“If you think you are too small to make a difference, try sleeping with a mosquito in the room” – the Dalai Lama
Among the countless inspirations with which the Dalai Lama has enriched the world, this quote lives on my desk as a reminder of the impact that we can have as individuals. It’s easy to downplay how much power we have as individuals to make real change. But whether we clean up a beach, upgrade our everyday choices, or just share our personal experiences, we can all “be the mosquito in the room,” drawing attention to the problem and our efforts to resolve it.
Marine debris is a constantly evolving problem. In addition to its sheer magnitude (an estimated 8MMT of plastics enter the ocean annually), there are a number of factors that we are still trying to understand. What are the respective marine debris contributions and impacts from microplastics, shedding textiles, fishing gear, tire abrasion, consumer packaging, natural disasters, etc.? What are the most efficient and effective ways to address these issues? Where are the greatest threats or opportunities? And perhaps most pressing, what can I, as an individual, do to have an impact?
While we don’t have the answers to all of these questions, never before has public awareness of this issue been so high. It is important to be empowered and to act on this awareness. Not everyone thinks about ocean health all day (which is probably for the best as it can get a bit scary) but we all make daily decisions that have implications for the health of our ocean—from the products we buy, to how and where we dispose our trash, to how we talk with our families and communities about what it would mean to have a trash-free ocean. To address marine debris, of course, we need to consider the broader system dynamics and externalities that have contributed to the problems we face—these are the types of efforts that Ocean Conservancy is undertaking through our Trash Free Seas Program. When people ask me what they can do, I suggest that they start with things that they have direct control over. If we want to get more specific, I direct them to the 30+ years of data from the International Coastal Cleanup (ICC). We can all make simple changes in our daily lives to keep the most commonly found items collected during the ICC off of our beaches and out of our waterways.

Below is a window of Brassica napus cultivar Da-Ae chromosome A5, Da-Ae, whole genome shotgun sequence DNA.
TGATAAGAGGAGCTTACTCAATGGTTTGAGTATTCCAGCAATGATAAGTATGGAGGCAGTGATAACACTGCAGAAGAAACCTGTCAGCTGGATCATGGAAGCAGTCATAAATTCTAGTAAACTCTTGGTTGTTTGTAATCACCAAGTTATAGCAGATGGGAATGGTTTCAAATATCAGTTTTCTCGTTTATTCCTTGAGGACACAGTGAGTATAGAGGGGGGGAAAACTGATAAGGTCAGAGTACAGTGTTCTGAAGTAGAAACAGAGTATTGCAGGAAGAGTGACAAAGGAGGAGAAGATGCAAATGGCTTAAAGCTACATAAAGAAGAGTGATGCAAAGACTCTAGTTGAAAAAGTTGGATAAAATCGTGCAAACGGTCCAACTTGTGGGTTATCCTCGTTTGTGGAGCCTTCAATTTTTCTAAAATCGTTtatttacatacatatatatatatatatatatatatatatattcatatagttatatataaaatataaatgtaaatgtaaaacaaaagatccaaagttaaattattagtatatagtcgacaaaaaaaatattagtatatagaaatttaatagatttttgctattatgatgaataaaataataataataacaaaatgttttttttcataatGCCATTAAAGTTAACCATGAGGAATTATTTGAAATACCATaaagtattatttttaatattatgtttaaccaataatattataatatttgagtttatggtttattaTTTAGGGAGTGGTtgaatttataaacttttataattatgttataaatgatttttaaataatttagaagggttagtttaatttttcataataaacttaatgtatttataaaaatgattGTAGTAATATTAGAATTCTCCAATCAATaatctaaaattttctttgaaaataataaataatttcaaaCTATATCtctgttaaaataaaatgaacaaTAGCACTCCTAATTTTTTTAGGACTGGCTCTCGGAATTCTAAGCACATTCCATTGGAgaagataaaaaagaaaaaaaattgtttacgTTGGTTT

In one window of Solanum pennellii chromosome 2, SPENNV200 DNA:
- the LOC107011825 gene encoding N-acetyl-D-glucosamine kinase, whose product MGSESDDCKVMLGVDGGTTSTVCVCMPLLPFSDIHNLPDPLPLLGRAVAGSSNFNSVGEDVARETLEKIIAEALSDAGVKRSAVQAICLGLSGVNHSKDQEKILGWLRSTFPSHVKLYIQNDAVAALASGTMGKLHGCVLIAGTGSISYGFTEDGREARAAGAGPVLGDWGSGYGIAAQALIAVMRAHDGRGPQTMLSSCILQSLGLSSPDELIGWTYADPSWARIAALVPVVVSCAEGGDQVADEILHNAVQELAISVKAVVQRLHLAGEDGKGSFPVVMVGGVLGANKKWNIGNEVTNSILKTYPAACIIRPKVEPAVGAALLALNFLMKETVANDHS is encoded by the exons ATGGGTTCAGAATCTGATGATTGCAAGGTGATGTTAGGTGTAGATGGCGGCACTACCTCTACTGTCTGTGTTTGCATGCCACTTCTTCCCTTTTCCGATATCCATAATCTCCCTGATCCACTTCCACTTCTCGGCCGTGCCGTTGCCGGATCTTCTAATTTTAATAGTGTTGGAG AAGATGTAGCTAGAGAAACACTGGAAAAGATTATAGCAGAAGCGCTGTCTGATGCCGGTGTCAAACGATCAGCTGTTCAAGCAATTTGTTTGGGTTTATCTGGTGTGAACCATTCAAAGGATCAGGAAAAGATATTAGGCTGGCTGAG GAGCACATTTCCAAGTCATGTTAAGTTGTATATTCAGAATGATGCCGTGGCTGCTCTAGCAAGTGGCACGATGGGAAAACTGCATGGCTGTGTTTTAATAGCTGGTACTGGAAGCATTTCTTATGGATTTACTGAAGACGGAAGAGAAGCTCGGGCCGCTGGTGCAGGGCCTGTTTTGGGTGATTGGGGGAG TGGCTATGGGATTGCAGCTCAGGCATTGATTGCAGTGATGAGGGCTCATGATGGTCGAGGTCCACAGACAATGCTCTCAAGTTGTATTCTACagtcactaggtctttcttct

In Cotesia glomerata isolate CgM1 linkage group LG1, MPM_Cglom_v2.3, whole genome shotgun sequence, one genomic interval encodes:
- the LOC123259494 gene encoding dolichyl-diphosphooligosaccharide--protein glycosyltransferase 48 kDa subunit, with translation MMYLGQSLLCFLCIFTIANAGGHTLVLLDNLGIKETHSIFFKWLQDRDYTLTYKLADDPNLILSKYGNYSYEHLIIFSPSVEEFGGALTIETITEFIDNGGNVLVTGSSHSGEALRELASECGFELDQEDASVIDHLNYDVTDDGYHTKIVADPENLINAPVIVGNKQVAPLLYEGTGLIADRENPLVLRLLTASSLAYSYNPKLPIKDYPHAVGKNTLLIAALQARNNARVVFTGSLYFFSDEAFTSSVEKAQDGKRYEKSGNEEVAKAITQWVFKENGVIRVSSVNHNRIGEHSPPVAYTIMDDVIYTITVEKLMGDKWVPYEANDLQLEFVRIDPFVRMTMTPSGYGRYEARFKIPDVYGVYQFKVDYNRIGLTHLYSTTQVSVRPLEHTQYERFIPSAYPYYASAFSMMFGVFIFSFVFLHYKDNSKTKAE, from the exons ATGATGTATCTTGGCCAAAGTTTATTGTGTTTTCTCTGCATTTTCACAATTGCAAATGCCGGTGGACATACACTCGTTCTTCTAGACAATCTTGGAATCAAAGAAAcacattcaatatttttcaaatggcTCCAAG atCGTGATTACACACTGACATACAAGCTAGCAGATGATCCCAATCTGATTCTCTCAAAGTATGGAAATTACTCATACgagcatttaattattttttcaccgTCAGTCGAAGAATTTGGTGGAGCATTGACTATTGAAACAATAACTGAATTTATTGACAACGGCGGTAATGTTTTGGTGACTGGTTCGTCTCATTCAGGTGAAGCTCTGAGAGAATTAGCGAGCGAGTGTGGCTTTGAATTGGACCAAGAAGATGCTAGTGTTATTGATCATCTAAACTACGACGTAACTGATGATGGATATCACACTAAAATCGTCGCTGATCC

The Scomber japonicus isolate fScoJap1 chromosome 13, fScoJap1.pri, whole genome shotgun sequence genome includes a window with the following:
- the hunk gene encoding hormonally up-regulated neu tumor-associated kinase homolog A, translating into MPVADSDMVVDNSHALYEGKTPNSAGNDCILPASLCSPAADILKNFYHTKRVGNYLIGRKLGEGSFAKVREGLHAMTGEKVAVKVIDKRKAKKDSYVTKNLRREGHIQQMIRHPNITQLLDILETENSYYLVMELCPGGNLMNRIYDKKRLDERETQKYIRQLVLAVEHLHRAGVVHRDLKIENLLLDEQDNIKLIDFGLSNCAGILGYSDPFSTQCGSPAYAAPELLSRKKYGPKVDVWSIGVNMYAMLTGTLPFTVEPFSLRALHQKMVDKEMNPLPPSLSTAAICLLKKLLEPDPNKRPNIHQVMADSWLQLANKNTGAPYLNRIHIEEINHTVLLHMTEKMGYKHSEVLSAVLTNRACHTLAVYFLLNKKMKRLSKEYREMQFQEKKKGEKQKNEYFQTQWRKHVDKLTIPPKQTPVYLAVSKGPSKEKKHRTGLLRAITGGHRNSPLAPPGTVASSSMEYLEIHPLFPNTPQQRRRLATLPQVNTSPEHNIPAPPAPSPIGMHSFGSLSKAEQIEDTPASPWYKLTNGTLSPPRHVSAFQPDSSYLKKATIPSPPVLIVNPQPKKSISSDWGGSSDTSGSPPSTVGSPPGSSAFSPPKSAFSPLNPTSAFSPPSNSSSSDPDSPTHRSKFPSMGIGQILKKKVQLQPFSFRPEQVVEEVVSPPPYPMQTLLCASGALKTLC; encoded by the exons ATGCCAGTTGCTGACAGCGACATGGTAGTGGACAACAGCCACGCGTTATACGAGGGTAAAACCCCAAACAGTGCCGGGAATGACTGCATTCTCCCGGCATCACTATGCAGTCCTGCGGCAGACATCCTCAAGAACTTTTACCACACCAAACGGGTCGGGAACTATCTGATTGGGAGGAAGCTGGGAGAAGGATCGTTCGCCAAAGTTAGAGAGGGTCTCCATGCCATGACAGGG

What is one thing that can be done today to make sure that you are not contributing to the problem that we are seeing on beaches around the world?Recently, I was speaking with someone about a fishing trip they took with their grandchildren off the coast of Georgia. Shortly after dropping their lines, they noticed a floating item approaching. As the distance closed, their hopes of an enjoyable day on the water were quickly flushed away as a toilet seat came into focus.
This could have come from any number of sources, particularly in light of the recent coastal communities that have been devastated by severe weather events. For this individual, this was the moment they realized that this is not a problem that is “over there,” but rather something we are all impacted by. It was their inspiration to do something—anything —to address the marine debris issue and ultimately, inspired them to reach out to Ocean Conservancy to find out how they could contribute through responsible recreational boating (Good Mate) and details about participation in the ICC.
It is easy to become overwhelmed by the dizzying possibilities of where to start or what to do. During these times, I encourage you to “become the mosquito.” Be persistent about taking action, no matter how small it might seem. Because every action makes a difference, and the health of the ocean and our future depends on it.
Download the Clean Swell app before you hit the beach and be a part of the solution anytime, anywhere.